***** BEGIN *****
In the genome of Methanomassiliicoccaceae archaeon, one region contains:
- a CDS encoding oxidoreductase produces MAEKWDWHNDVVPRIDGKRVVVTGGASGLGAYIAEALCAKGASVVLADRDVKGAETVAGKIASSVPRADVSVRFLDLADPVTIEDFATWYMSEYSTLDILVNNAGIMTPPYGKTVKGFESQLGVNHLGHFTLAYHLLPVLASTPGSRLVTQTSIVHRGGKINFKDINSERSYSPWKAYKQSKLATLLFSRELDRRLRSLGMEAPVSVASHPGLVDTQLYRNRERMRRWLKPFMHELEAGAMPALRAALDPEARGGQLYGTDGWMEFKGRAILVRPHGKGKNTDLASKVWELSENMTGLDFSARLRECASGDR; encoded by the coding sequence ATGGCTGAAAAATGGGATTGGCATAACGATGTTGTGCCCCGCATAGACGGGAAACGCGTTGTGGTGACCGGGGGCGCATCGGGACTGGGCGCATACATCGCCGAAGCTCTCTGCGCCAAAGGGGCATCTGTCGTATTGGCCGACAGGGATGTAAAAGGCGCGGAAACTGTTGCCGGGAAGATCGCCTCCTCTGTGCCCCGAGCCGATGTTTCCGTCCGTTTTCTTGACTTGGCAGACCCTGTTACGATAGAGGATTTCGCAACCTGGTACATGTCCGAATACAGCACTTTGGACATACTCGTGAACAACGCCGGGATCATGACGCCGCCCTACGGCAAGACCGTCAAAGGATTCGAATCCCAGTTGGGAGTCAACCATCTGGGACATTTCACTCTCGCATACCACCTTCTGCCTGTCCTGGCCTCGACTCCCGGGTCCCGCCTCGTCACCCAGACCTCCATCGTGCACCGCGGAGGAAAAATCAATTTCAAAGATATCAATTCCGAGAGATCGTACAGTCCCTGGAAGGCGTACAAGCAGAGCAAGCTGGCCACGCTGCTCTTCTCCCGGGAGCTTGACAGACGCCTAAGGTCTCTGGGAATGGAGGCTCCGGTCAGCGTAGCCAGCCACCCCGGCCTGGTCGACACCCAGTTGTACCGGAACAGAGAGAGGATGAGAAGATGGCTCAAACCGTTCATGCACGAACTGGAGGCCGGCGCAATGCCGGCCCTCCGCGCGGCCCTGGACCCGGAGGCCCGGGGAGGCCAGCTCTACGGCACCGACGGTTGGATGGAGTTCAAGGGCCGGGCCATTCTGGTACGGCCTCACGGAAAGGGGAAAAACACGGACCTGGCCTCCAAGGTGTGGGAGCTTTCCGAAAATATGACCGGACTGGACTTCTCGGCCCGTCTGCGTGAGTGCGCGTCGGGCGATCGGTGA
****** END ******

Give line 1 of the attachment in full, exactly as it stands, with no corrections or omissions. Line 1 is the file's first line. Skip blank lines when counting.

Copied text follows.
In the genome of Methanomassiliicoccaceae archaeon, one region contains: